Not only is fast fashion toxic to the environment and to the people who make it. Its toxic to ourselves. Fast fashion is all around us, it’s in traditional media advertising, as well as being prevalent in the online world. It is hard to scroll through the explore page of Instagram or the trending page on YouTube without seeing a beautiful young woman advertising her latest fast fashion purchases. However, it seems it is only one type of woman who advertises these products, which leads to those of us who don’t fit the mould (most of us) to feel bad about our own appearances.
There is a serious lack of diversity in the fast fashion world. You’ll find that most women used in advertising are very thin, white and tall. Fast fashion brands have for a long time been criticised for lacking diversity. On a browse of a few fast fashion websites, I did find that there tends to be an inclusion of different ethnicities, but I would still argue that this is tokenistic, with the majority of models still being white.
Despite an attempt to include different ethnicities, fast fashion brands still lack in showing different body types. Even though most brands sell clothes at least up to a size 18, most models tend to be around size 8. This is not particularly representative of the UK population, where the average dress size for a woman is size 16.
I think the most toxic part of this though, is the girls advertising for fast fashion brands on Instagram. A brands website can be easily analysed. However, the portfolio of women that a brand chooses to use to advertise for them on Instagram is much harder to trace. Meaning they can go for a much less diverse, stereotypical set of women.
Fast fashion brand ‘Oh Polly’ is a serial offender of this. The women they use to advertise their products on Instagram set some of the most unrealistic body standards I have ever seen. Here is a selection of girls that have been paid to advertise for them on Instagram: I could have created a collage with 100 images of girls advertising for Oh Polly, they all have the same body type as the 6 girls above. There is nothing wrong with these girls’ bodies, but they promote an image which is unattainable to most. Most of us don’t have flat stomachs, thin legs and tiny arms. And we don’t need to look like this in order to be healthy. When brands perpetuate a body image like this, all it does is lead us to feel bad about ourselves, it leads us to think about our perfectly healthy bodies in a negative way.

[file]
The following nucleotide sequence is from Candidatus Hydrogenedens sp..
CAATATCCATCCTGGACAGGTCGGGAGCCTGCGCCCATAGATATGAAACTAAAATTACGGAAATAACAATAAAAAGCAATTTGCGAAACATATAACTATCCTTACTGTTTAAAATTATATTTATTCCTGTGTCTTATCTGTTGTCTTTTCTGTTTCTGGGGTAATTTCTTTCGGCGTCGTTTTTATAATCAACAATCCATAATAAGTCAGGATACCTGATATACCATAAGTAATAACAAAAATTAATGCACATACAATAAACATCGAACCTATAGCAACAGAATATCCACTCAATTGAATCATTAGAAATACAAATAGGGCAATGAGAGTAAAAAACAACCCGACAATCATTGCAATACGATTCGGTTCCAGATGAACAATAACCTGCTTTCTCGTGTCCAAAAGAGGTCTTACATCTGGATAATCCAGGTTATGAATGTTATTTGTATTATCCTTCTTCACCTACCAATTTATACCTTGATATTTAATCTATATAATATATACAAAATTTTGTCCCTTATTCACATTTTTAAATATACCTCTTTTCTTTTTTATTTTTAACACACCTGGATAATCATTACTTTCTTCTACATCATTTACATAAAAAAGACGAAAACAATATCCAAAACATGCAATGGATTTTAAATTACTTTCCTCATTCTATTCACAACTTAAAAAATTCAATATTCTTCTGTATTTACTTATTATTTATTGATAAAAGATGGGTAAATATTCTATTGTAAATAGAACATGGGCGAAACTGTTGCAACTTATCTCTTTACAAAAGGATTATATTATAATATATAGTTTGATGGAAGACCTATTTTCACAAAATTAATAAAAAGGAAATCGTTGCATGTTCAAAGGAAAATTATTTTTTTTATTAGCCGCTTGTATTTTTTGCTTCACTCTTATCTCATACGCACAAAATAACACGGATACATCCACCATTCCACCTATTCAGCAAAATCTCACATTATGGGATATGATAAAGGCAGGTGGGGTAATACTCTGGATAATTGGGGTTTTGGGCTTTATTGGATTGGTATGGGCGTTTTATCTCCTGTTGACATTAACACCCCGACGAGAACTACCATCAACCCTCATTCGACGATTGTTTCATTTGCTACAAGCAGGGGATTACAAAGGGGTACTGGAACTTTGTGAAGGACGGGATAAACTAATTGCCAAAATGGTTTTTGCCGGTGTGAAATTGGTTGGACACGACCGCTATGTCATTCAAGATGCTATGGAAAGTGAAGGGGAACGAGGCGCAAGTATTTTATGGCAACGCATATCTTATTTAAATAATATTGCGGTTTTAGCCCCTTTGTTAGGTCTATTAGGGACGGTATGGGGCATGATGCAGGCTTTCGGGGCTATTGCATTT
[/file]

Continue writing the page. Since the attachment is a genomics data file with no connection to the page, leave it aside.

Gymshark is another fast fashion brand guilty of perpetuating one type of body image. Here are some of the girls advertising their activewear on Instagram: Gymshark particularly like to show women that have extremely small waists and very large asses. I’m sure that many of these girls do have this look, but it is exaggerated significantly by the angle and lighting of the photo. It can lead to a desire for this hourglass figure that not even the models themselves have. Even though we are taught to be aware that not everything we see on Instagram is real, its hard to remind ourselves with every photo we look at.
These are just a couple of examples of brands that perpetuate an idealised body image, but this is pretty standard across fast fashion brands. What makes advertising on Instagram even more toxic is the fact that we are led to believe that these are normal girls, just like us. They’re not supermodels, they’re more on our level. This perpetuates even further the idea that we should and can look like them.
I really don’t think we should be worrying about our body image. We should be grateful for our bodies and do everything we can to try and keep them healthy. But in todays society it is almost impossible to escape an obsession with body image. We are made to believe as women that we are not as worthy if we don’t fit the idealised image. We are not as valued within society, being beautiful is still seen as a part of a woman’s role in fitting in in society. Its very hard to learn to accept ourselves as we are when we are constantly bombarded with images of what we ‘should’ look like. Even though I realise that these images are constructions of a narrow ideal, I still struggle with my own body image at times.
The body image ideals perpetuated is just one of the many toxic components of the fast fashion industry. They make us believe that if we buy their product, we will look just like the girls in the Instagram photos. When we make the purchase and realise we don’t look the same, it leads us into a toxic mindset of feeling bad about our bodies, that for most of us, are perfectly functional and healthy.